...oh and we need pics

Here's what I'm starting with.
To my surprise, its rideable the way it is, the gears all work, the tires hold air, and it rolls nicely down the road.
Just about everything but the seat is original, tires and all.
The tires are Raleigh Scripted 26 x 1 5/8" x 1 1/2" but both are mounted in the wrong direction compared to the arrows on the sidewalls.
The roadster fenders I have likely won't work, or at least won't look right on the frame. They look lost in the wider frame and there's no good way to mount the front fender where it don't look like its sitting too low in the fork,.
The unicrown just don't take to that style fender well. Its going to be a toss up between a set of plastic middleweight fenders or something in chrome steel unless I find something more suited for it.
The plan is to run a 2" wide tire, which I've already found, they're sort of a mix between a road tire and a vintage Mtb tread.
For being only a 22" frame size, it dwarfs my 23" Raleigh Sports in height.

https://cimg9.ibsrv.net/gimg/bikefor...e41a9a8b24.jpg

jamesj 06-30-21 12:03 PM

Man that's my size but a long way from Arizona. Shipping is probably crazy.

vintagebicycle 06-30-21 04:58 PM


Originally Posted by cudak888 (Post 22099978)
Sprite-pattern fenders and the el-generico fork crown.

Anyone know whether the Traveller was indeed, 26", or if it was based on the '77 Sprite 3-speed?

-Kurt

I had one of those here a couple of years ago, it was a 23" men's model frame, 26" Endrick rim bike. The forks had a stamped crown, the fenders were flat top like a later Sprite, One oddity that stood out was a one piece bar/stem combo. The bars were similar to those on a later Sprite, more straight then curved back like on a Sports, but the stem was fixed to the bars, brazed in place with no clamp. At a quick glance it looked normal but there was no pinch bolt.
The brakes were non-self adjusting with cheap looking stamped brake levers and steel calipers.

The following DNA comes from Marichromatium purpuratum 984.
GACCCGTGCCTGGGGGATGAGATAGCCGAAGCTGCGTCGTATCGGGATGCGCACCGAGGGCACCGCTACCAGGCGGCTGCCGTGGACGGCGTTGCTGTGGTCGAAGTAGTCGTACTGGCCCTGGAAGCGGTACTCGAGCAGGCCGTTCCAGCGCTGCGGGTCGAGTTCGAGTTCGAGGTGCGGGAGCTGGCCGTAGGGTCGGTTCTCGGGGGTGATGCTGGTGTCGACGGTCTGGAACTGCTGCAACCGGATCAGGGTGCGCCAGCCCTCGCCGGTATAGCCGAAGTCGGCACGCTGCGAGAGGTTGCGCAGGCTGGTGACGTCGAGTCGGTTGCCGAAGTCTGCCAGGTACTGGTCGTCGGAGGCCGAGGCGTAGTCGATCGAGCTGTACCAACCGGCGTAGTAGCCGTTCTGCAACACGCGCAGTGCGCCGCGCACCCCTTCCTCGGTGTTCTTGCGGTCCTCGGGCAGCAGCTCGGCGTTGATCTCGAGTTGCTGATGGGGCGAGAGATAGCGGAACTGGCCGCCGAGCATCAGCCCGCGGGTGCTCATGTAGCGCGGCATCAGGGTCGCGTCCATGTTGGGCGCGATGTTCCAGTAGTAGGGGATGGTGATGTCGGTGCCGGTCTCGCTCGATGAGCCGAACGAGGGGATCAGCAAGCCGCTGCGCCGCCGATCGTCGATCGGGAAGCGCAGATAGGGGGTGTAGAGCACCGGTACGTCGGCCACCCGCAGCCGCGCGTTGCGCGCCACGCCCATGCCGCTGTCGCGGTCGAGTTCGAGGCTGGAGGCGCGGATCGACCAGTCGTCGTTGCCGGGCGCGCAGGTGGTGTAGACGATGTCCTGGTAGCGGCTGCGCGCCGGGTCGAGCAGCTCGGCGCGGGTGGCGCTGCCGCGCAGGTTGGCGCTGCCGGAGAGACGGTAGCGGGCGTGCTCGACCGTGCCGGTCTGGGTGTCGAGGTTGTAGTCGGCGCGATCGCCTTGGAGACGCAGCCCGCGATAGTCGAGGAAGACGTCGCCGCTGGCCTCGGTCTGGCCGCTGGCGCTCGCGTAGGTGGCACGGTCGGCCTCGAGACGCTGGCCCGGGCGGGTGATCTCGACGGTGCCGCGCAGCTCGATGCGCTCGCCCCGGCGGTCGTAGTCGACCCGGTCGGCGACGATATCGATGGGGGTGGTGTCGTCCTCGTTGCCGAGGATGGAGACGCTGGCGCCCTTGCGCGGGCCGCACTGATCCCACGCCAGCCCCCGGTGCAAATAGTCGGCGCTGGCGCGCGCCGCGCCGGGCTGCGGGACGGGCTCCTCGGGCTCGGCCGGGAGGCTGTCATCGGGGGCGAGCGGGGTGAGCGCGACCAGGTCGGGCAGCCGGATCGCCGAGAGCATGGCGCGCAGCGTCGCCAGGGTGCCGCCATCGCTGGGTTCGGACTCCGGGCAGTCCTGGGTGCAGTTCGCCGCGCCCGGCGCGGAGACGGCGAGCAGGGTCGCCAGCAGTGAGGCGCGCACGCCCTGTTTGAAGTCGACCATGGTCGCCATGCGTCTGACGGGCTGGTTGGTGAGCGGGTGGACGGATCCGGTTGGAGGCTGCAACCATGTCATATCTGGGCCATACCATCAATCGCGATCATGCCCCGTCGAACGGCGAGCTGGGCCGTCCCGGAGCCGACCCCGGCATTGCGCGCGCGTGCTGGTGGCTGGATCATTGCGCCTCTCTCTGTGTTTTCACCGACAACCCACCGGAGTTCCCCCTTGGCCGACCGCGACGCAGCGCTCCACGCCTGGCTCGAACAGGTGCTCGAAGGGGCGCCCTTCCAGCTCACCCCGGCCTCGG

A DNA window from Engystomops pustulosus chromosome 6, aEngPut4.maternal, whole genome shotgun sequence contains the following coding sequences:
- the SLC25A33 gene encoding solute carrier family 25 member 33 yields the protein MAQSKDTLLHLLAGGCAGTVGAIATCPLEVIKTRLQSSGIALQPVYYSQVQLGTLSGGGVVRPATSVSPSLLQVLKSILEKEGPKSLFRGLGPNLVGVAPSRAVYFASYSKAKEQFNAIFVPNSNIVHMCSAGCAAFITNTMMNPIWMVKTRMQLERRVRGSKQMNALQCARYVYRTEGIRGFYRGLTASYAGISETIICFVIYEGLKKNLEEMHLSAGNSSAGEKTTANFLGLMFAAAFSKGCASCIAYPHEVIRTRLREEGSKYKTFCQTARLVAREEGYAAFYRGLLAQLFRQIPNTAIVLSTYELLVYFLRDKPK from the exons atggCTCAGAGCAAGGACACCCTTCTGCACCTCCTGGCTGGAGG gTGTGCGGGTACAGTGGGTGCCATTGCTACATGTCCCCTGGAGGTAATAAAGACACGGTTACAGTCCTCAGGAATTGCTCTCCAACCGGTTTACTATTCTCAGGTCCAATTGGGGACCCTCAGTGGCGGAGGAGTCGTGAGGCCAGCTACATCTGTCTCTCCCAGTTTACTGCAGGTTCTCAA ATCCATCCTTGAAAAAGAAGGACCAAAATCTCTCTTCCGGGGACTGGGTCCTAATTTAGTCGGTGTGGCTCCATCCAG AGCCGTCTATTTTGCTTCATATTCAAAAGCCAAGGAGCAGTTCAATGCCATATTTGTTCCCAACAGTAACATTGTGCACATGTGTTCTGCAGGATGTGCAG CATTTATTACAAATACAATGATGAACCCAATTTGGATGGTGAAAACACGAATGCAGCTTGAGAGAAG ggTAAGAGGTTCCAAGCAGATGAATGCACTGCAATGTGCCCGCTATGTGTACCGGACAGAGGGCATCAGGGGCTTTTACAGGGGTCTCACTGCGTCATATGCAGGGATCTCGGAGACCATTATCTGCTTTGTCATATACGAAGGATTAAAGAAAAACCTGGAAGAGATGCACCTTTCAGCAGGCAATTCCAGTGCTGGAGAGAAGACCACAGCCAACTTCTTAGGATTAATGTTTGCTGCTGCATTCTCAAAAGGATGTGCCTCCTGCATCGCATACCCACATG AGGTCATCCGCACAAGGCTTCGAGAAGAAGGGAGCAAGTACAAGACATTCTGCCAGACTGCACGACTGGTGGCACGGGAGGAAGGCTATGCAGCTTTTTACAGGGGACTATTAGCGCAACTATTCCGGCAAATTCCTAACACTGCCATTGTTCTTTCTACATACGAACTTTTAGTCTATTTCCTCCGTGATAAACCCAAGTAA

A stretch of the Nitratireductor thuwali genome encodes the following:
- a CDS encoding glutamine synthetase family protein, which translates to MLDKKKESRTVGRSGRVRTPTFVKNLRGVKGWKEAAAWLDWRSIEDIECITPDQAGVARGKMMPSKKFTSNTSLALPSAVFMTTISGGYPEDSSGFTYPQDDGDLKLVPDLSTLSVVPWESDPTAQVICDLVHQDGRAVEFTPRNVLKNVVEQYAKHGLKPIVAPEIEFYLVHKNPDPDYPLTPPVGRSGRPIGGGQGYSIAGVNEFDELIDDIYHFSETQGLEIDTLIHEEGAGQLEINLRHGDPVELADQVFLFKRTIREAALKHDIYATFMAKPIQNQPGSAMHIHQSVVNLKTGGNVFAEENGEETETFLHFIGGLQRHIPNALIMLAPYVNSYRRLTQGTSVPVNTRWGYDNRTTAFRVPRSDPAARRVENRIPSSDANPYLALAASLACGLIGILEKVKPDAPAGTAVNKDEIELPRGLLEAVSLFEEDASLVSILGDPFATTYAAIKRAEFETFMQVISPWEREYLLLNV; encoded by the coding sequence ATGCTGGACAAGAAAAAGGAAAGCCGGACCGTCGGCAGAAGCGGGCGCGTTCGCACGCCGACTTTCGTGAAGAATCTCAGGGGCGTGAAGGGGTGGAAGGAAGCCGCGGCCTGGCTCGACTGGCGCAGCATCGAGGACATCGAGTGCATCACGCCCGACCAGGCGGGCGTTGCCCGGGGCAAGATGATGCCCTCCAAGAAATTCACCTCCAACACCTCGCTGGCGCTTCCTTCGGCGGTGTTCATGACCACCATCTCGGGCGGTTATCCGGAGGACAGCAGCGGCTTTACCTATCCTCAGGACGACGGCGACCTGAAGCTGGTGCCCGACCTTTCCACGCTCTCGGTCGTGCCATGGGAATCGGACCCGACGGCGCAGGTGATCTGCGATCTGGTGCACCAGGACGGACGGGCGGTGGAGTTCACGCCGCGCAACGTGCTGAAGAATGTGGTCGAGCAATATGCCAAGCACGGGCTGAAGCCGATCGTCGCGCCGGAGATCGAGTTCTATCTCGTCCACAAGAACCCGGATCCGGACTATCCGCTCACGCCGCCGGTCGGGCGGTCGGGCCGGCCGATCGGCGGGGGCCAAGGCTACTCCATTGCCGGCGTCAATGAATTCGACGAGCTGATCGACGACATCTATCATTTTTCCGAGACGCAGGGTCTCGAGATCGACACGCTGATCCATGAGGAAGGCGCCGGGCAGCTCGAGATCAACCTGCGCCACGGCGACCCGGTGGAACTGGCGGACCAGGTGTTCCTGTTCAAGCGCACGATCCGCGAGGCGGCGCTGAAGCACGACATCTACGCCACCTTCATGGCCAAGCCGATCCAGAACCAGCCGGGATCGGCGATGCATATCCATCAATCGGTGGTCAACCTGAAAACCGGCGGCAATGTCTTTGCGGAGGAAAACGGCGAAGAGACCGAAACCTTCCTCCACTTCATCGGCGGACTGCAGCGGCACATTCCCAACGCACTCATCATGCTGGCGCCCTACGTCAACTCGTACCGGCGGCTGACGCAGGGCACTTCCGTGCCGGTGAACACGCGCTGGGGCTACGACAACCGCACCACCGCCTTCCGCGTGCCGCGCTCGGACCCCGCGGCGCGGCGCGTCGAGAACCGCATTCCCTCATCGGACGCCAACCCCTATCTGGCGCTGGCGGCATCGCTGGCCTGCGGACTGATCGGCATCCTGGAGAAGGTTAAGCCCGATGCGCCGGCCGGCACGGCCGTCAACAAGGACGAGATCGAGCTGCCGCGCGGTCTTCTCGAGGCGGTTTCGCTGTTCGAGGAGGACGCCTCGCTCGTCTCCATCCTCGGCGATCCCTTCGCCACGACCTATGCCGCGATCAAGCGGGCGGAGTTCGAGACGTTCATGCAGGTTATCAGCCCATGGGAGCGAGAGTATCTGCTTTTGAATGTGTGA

The rear hub was dated 11-80. It was blue metallic in color.
At the same time, I had a Raleigh Wayfarer in a ladies model, it was a very similar bike, but in a very dark blue color and with a hub dated 8-79. It also had the same fenders, rims, bars, and brakes. The Traveler had pump pegs under the top tube. The ladies Wayfarer had none.
Both had Raleigh scripted tires with the white reflector strip in 26x1 3/8".

Both bikes that I had were super clean, but the fenders were very cheap feeling, and both fenders were well rusted underneath. I had to take both sets of fenders off, soak off the rust from the under side, and paint the bottoms of both fenders. If I remember right, I used a self etching primer and then a couple coats of truck bedliner under each fender, with the thought that it would stop some of the rattles in those fenders.
Both frames used the flat plate type brake and chainstay bridges like on a later Sports. Both still had a Nottingham headbadge. I didn't ride the ladies model very far, but took a decent long ride on the men's Traveler model and didn't like how it felt, it didn't ride nor feel anything like a Sports or even an LTD. The forks were straighter or something making it very hard to maintain a straight line, Both saddles were also low end, just cheap molded rubber over a steel pan, much like we saw in the 70's on a cheap department store bike. The men's model had a larger seat post diameter than any former steel Raleigh I'd had before, After not likely the saddle, I was going to borrow one from my '66 Sprite and it was way too loose in the frame of the Traveler. I didn't think much of it at the time but thinking back, it does make me wonder what they based those frames on. I never did check the frame of the ladies model (Wayfarer) to see if it too had a larger post diameter.
I didn't like the bars, I didn't like the fact that they were fixed in place, the forks were too straight, and looked cheap, the paint was thin and cheap looking, and the decals were just that, cheap stick on decals vs. proper decals as on earlier models. The seat tube had a wrap around band type, printed decal, the down tube decals were the same as any same year Raleigh, and the headbadge was a flat stamped, plate not the former ornate 3D Heron on bikes sold here.
The brake levers were the biggest disappointment, they reminded me of the stamped steel levers found on bikes found at Sears and Kmart. Both had some light rust on them which I was able to clean up. I would have expected them to have Weinmann brakes like were found on later Sports models.